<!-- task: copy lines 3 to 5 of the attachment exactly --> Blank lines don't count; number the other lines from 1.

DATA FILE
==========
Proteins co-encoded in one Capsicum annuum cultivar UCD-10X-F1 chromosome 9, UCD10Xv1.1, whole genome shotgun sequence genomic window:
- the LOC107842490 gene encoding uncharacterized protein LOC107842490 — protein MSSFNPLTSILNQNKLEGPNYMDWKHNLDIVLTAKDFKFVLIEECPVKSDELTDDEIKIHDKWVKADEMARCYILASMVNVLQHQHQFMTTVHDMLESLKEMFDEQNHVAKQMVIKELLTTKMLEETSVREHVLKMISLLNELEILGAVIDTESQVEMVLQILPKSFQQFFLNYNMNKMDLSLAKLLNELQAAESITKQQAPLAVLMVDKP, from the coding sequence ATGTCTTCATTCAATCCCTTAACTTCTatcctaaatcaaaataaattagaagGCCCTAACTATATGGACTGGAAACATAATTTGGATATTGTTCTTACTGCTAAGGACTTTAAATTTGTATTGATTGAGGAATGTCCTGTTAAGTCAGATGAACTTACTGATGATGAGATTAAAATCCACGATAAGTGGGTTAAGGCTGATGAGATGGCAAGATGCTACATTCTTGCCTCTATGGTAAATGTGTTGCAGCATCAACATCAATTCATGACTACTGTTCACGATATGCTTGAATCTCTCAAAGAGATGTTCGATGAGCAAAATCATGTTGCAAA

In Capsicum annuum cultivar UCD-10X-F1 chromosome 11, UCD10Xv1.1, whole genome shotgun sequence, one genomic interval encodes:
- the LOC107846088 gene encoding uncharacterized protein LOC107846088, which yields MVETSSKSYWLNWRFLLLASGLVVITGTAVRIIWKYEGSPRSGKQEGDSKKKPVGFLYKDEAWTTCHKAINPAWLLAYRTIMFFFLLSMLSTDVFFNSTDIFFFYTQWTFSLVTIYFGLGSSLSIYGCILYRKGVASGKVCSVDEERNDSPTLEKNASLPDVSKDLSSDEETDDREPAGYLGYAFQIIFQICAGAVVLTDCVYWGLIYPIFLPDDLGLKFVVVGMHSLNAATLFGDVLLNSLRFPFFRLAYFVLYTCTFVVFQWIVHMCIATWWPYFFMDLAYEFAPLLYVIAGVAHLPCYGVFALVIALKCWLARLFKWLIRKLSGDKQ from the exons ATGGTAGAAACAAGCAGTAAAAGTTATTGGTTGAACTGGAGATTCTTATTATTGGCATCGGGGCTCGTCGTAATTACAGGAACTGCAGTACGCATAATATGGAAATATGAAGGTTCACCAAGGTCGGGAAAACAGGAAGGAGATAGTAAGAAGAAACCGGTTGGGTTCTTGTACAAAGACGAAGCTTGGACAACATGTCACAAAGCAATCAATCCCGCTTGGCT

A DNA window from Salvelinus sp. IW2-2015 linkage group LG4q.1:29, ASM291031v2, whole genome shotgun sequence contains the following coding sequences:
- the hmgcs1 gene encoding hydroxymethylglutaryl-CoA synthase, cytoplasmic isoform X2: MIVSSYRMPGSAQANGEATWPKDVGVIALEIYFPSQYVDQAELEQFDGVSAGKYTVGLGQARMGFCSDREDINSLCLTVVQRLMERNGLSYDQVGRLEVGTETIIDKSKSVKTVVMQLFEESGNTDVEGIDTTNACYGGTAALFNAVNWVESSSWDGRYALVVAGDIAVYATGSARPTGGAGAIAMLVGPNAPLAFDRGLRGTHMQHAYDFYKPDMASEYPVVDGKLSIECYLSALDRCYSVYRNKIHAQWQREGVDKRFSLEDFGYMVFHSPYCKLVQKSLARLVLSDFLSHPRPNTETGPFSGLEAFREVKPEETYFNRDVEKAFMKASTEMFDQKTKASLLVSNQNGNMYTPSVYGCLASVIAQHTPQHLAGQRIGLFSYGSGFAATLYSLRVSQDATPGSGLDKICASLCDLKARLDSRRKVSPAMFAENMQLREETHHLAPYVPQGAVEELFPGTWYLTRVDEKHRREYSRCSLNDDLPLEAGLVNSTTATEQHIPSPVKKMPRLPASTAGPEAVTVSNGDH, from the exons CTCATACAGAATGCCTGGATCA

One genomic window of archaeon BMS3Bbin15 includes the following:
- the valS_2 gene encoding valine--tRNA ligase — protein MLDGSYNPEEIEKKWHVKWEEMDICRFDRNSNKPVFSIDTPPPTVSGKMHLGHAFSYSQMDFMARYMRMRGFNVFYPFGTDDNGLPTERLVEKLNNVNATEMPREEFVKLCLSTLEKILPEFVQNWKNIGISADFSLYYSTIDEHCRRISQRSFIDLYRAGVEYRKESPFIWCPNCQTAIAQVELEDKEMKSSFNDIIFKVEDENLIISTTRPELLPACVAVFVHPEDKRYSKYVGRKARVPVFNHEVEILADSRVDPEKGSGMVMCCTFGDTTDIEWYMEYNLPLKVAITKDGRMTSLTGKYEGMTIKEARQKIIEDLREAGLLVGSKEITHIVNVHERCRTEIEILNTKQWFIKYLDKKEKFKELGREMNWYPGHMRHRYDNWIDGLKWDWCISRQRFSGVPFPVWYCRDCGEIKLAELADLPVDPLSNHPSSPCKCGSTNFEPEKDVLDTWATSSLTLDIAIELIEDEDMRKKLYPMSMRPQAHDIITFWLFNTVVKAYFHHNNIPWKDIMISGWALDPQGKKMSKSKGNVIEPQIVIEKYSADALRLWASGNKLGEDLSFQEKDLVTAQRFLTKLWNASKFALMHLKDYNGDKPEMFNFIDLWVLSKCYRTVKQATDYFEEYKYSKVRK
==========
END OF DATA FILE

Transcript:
In Capsicum annuum cultivar UCD-10X-F1 chromosome 11, UCD10Xv1.1, whole genome shotgun sequence, one genomic interval encodes:
- the LOC107846088 gene encoding uncharacterized protein LOC107846088, which yields MVETSSKSYWLNWRFLLLASGLVVITGTAVRIIWKYEGSPRSGKQEGDSKKKPVGFLYKDEAWTTCHKAINPAWLLAYRTIMFFFLLSMLSTDVFFNSTDIFFFYTQWTFSLVTIYFGLGSSLSIYGCILYRKGVASGKVCSVDEERNDSPTLEKNASLPDVSKDLSSDEETDDREPAGYLGYAFQIIFQICAGAVVLTDCVYWGLIYPIFLPDDLGLKFVVVGMHSLNAATLFGDVLLNSLRFPFFRLAYFVLYTCTFVVFQWIVHMCIATWWPYFFMDLAYEFAPLLYVIAGVAHLPCYGVFALVIALKCWLARLFKWLIRKLSGDKQ from the exons ATGGTAGAAACAAGCAGTAAAAGTTATTGGTTGAACTGGAGATTCTTATTATTGGCATCGGGGCTCGTCGTAATTACAGGAACTGCAGTACGCATAATATGGAAATATGAAGGTTCACCAAGGTCGGGAAAACAGGAAGGAGATAGTAAGAAGAAACCGGTTGGGTTCTTGTACAAAGACGAAGCTTGGACAACATGTCACAAAGCAATCAATCCCGCTTGGCT

A DNA window from Salvelinus sp. IW2-2015 linkage group LG4q.1:29, ASM291031v2, whole genome shotgun sequence contains the following coding sequences: